Understanding the Elements of an Effective Endpoint Strategy
Endpoint security is defined as the practice of securing endpoints or entry points of end-user devices. Before the global shift to hybrid work, endpoint devices, such as desktops, laptops, and smartphones, were hidden behind a clearly defined network perimeter. Which are all protected from the threats coming from the public internet by an enterprise-grade firewall and other perimeter defenses.
Now that employees work from various remote locations, there’s no clearly defined network perimeter to protect anymore. So traditional perimeter defenses are no longer as effective as they used to be. To stop attacks on endpoint devices from leading to costly cybersecurity incidents, organizations must design and implement an endpoint security strategy that reflects today’s complex threat landscape.
It’s impossible to effectively protect endpoint devices without knowing what kinds of endpoints you’re trying to protect and how many of them there are. That’s why the design and implementation of every endpoint security strategy should always be supported by a comprehensive asset inventory. The inventory should include both hardware devices and the software running on them. It also needs to be regularly updated to reflect IT infrastructure changes.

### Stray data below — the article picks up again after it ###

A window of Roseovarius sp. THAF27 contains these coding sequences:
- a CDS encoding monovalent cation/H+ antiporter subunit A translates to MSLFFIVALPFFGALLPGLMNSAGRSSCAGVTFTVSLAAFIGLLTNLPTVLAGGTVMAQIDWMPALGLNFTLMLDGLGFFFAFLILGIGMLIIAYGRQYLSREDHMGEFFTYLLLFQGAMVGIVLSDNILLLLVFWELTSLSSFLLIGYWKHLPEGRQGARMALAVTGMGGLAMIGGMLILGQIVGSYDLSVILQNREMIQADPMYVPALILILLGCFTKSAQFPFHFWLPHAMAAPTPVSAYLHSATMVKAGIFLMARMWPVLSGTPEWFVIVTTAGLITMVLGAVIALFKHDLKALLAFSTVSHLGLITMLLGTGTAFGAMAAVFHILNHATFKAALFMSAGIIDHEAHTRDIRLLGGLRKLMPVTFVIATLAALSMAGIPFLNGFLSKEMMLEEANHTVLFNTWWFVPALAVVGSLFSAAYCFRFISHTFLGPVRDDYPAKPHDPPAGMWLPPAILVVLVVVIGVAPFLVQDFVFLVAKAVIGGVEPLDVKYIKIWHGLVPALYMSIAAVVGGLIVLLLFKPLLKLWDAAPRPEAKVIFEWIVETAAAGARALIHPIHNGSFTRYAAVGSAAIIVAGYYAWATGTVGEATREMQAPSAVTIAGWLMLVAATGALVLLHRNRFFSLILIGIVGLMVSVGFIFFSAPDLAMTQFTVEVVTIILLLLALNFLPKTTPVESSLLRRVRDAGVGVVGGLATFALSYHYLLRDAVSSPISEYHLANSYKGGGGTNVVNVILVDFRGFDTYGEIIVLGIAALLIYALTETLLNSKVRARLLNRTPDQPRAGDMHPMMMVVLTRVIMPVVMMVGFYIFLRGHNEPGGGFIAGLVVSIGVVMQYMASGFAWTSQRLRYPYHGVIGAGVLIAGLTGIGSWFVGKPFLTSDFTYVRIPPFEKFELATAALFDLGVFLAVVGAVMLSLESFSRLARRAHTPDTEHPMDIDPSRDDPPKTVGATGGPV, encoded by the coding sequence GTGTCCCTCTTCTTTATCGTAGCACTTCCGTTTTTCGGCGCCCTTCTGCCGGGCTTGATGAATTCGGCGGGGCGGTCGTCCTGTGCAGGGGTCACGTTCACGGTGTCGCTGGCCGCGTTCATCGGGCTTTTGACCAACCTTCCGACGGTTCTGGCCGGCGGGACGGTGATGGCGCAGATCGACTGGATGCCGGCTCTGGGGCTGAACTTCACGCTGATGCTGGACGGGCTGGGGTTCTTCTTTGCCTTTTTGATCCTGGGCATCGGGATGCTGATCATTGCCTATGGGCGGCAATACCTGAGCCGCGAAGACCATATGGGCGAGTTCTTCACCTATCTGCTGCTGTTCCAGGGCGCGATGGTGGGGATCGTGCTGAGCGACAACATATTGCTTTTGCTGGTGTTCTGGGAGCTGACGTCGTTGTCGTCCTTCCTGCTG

The HP survey we mentioned earlier also revealed that around 30 percent of employees allowed someone besides themselves to use their work laptops when working from home during the pandemic, often more than once a day. What’s also alarming is that nearly half of employees now think of their work laptops as personal devices.
That’s not good. Why? Because web browsing, torrenting, and other unsafe regular activities being done on personal devices are common causes of cybersecurity incidents. To address this issue, organizations should create hybrid work policies that clearly state which devices employees can use for work and under which conditions.
Most employees who have transitioned into hybrid work arrangements have limited understanding of the cybersecurity threats they face when working from various remote locations, often connected to public Wi-Fi networks. It shouldn’t then come as a surprise that 85 percent of data breaches have a human aspect, according to the recently published Verizon Data Breach Investigations Report.